Solar trackers help your solar panels move with the sun, like a sunflower following the sun across the sky. This allows the panels make more solar power, but these trackers are expensive.
Is it worth paying more for a solar tracker to get more solar power? Usually, it’s better to add more solar panels instead. In this article, we’ll discuss what solar trackers are, the types of solar trackers, and how solar trackers work.
A solar tracker is a device that automatically lines up solar panels or solar mirrors toward the sun to maximize the quantity of sunlight absorbed during the daytime. A solar tracker enhances the operational efficiency of solar energy systems by maintaining solar panels continually pointed toward the sun. Due to their dynamic orientation, which allows them to get sunlight at the proper angle, solar trackers gather a far more significant amount of solar energy than fixed, static solar systems.
There are different types of solar trackers, and each one tracks the sun’s movement differently. These include custom designs, dual-axis trackers, and single-axis trackers. These devices are frequently used in large-scale solar projects, such as solar farms and concentrated solar power (CSP) plants, to enhance energy output and improve system performance.
Solar trackers are available in different types, all of which are designed to enhance the solar energy absorption according to preset standards. Some types of solar trackers includes:
Heliostat: The specialized sun trackers named as heliostats are employed in CSP systems. They are generally employed in solar thermal power plants, where they reflect and focus sunlight onto a central receiver or collector.
Polar-aligned trackers are designed for regions closer to the poles, where the sun’s path varies significantly throughout the year. These trackers follow a polar axis to adjust for the changing solar angles.
Vertical solar trackers rotate panels vertically, tracking the sun’s elevation throughout the day. They are often used in conjunction with concentrating solar systems.
While not technically trackers, fixed-tilt solar panels are mounted at a fixed angle relative to the ground, optimized for a specific location’s latitude. They do not move to follow the sun but are designed for simplicity and cost-effectiveness.
A solar tracker’s installation is influenced by several criteria such as available space, budget, energy requirements, location, and tracker type, each of which has pros and cons. Utility-scale solar systems often use single-axis trackers, however applications where optimal efficiency is crucial employ dual-axis and customized trackers.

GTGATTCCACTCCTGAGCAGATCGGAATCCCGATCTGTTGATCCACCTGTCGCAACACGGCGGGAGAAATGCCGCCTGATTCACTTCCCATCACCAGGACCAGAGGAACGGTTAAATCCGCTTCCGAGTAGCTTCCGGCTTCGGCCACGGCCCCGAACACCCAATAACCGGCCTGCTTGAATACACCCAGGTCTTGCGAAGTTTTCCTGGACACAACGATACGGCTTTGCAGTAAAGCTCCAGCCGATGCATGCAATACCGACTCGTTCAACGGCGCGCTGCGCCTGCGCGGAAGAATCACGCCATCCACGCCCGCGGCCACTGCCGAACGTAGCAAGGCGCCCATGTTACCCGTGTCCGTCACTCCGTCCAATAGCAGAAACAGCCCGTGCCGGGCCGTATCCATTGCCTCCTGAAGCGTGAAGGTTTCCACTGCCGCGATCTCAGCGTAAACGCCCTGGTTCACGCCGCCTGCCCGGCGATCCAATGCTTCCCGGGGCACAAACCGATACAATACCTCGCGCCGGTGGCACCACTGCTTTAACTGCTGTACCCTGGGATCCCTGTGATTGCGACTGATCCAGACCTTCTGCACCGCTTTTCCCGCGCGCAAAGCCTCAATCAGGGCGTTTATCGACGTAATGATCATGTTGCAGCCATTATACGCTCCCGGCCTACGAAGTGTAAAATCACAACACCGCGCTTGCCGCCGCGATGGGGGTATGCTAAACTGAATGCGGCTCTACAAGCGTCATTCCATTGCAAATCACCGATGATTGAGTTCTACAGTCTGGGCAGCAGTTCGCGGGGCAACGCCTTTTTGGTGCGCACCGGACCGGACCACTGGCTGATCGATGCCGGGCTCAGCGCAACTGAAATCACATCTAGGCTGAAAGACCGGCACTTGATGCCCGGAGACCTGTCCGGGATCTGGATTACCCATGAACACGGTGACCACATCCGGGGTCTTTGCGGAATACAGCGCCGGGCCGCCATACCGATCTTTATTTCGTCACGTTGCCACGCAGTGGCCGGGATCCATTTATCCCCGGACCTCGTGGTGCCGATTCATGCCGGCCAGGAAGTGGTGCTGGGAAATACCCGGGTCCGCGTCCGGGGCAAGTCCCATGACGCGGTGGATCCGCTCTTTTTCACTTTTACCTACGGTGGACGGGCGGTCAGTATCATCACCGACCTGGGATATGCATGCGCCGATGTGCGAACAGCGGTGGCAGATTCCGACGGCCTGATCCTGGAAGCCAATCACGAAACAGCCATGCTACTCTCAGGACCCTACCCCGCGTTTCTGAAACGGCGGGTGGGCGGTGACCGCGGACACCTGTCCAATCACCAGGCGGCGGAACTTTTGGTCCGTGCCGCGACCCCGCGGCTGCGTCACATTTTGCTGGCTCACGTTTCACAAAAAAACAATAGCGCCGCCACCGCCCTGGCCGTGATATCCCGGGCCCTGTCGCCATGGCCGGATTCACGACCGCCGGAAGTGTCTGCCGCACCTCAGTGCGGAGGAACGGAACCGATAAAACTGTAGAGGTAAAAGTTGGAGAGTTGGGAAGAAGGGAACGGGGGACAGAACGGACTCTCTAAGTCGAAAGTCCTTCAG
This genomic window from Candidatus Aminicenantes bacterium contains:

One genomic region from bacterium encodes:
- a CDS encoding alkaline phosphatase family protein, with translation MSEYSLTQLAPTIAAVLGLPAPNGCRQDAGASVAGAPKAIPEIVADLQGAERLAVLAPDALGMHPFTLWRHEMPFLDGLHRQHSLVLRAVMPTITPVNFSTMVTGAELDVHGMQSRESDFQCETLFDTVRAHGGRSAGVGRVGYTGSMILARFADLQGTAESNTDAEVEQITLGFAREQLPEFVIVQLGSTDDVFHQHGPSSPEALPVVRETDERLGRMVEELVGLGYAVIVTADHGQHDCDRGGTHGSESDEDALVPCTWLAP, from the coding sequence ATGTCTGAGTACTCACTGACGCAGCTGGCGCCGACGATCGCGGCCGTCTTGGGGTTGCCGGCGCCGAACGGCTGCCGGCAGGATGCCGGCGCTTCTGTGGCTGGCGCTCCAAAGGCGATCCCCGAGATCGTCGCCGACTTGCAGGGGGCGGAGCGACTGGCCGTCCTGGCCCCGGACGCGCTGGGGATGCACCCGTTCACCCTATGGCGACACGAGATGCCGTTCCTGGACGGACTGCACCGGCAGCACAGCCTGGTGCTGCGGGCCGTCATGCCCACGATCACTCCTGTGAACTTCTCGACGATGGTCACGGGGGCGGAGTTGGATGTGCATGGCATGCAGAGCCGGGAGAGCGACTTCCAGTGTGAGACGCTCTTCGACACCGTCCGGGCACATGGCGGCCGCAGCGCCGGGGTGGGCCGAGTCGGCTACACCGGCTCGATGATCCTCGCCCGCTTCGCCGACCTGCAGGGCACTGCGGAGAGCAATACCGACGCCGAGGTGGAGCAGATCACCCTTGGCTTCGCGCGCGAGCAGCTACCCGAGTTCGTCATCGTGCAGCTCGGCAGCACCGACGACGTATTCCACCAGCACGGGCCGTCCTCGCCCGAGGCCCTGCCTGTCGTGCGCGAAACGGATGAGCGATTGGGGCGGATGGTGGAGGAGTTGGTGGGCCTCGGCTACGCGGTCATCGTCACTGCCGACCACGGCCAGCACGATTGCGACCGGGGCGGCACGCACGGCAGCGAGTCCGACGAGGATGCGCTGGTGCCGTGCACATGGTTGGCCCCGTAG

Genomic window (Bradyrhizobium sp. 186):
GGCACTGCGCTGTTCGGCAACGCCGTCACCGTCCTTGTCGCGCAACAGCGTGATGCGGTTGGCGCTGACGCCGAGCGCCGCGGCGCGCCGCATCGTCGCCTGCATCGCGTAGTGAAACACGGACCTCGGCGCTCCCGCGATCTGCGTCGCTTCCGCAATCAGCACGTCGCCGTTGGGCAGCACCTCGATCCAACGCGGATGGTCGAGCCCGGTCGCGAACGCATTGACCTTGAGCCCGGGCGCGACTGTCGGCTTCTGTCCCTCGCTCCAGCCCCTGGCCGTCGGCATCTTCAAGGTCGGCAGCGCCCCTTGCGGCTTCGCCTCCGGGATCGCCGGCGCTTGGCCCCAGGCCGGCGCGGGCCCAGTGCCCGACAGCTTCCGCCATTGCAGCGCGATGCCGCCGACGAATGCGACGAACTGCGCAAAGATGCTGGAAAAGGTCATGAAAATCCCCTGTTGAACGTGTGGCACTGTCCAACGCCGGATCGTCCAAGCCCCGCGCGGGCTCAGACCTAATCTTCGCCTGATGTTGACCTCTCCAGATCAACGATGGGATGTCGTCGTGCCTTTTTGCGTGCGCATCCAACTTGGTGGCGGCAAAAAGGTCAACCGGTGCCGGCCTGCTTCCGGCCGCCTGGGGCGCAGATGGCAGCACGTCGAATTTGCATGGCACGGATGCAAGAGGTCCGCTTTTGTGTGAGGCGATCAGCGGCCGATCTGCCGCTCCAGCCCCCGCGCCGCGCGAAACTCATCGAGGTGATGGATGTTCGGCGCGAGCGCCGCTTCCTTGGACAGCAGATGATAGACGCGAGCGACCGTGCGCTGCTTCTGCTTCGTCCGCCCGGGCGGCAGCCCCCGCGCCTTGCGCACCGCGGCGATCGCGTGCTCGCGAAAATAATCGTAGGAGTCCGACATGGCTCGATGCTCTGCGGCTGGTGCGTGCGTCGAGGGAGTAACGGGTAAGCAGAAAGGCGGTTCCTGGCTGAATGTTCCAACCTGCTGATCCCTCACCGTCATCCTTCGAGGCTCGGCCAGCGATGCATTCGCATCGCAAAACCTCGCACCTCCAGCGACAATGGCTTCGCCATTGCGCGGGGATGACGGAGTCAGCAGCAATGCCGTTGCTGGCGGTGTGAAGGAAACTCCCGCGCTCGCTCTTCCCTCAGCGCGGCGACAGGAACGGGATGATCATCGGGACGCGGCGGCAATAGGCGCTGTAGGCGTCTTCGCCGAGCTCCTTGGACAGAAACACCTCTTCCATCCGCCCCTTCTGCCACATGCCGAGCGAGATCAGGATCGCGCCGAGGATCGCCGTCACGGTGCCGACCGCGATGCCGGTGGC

Similar to anything else, solar energy monitors have advantages and disadvantages.
Pros of solar trackers
Cons of solar trackers
Solar trackers work by adjusting the orientation of solar panels or collectors to continuously face the sun as it moves across the sky during the day. This tracking capability helps maximize the amount of sunlight that the panels receive, increasing the overall energy production of a solar system. The specific functioning of solar trackers can vary based on their type, but here is a general overview of how they work:
Light Sensors or Control Systems
Most solar trackers are equipped with light sensors or control systems that monitor the position of the sun in the sky. These sensors detect the sun’s direction and intensity.
Based on the data from the sensors, the solar tracker’s control system calculates the optimal angle and orientation for the solar panels to face the sun directly.
Mechanisms of Movement
The solar panels can be moved by solar trackers thanks to their mechanical or motorized systems. These systems can change based on the kind of tracker. As an illustration:
The solar tracker constantly moves the solar panels to maintain their alignment with the sun rotation the day. This minimizes the angle of incidence and maximizes energy absorption by ensuring that the panels get sunlight at the ideal angle.
Solar trackers greatly increase the efficiency of solar energy systems by following the sun. Directly facing solar panels have the potential to produce more heat or power than fixed panels, which are immobile and may not always be positioned perfectly.
When the day comes to a the end, some solar trackers could go back to their “morning” setup, prepared to follow the sun once more in the morning.
In conclusion, solar trackers work by utilizing sensors and control systems to modify the angle at which solar panels or collectors are oriented so that they are constantly facing the sun. Large-scale installations where optimizing energy production is essential will find solar energy systems especially helpful due to their dynamic tracking, which maximizes energy capture and boosts total system efficiency.
Adding solar trackers from “Just Doing Solar” to your solar energy system has a lot of advantages. They consist of higher energy output, improved system effectiveness, flexibility in various geographic settings, and a quicker payback period.